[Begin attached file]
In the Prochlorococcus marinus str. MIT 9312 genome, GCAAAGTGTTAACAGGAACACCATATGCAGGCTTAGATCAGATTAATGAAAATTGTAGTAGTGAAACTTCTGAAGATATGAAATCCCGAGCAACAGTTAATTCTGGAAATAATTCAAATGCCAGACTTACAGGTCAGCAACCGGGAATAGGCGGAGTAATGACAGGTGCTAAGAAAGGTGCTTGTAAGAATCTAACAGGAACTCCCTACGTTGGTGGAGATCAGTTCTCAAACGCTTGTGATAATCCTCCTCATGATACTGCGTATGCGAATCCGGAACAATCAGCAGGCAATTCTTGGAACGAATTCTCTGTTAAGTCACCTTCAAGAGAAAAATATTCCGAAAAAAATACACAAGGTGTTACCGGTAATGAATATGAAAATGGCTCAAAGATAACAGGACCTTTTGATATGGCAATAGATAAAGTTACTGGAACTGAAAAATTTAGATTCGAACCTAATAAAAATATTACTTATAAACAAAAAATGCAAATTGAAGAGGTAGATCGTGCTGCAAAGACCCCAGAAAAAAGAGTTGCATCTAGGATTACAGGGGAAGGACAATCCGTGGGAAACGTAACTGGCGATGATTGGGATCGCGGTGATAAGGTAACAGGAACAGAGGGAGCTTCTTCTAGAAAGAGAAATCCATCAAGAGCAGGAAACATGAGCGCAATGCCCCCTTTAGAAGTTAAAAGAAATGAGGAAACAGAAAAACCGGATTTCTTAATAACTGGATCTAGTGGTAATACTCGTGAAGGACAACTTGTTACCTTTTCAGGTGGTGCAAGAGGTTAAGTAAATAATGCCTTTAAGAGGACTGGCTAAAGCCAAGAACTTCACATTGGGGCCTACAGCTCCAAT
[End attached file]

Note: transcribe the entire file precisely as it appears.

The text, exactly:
In the Prochlorococcus marinus str. MIT 9312 genome, GCAAAGTGTTAACAGGAACACCATATGCAGGCTTAGATCAGATTAATGAAAATTGTAGTAGTGAAACTTCTGAAGATATGAAATCCCGAGCAACAGTTAATTCTGGAAATAATTCAAATGCCAGACTTACAGGTCAGCAACCGGGAATAGGCGGAGTAATGACAGGTGCTAAGAAAGGTGCTTGTAAGAATCTAACAGGAACTCCCTACGTTGGTGGAGATCAGTTCTCAAACGCTTGTGATAATCCTCCTCATGATACTGCGTATGCGAATCCGGAACAATCAGCAGGCAATTCTTGGAACGAATTCTCTGTTAAGTCACCTTCAAGAGAAAAATATTCCGAAAAAAATACACAAGGTGTTACCGGTAATGAATATGAAAATGGCTCAAAGATAACAGGACCTTTTGATATGGCAATAGATAAAGTTACTGGAACTGAAAAATTTAGATTCGAACCTAATAAAAATATTACTTATAAACAAAAAATGCAAATTGAAGAGGTAGATCGTGCTGCAAAGACCCCAGAAAAAAGAGTTGCATCTAGGATTACAGGGGAAGGACAATCCGTGGGAAACGTAACTGGCGATGATTGGGATCGCGGTGATAAGGTAACAGGAACAGAGGGAGCTTCTTCTAGAAAGAGAAATCCATCAAGAGCAGGAAACATGAGCGCAATGCCCCCTTTAGAAGTTAAAAGAAATGAGGAAACAGAAAAACCGGATTTCTTAATAACTGGATCTAGTGGTAATACTCGTGAAGGACAACTTGTTACCTTTTCAGGTGGTGCAAGAGGTTAAGTAAATAATGCCTTTAAGAGGACTGGCTAAAGCCAAGAACTTCACATTGGGGCCTACAGCTCCAAT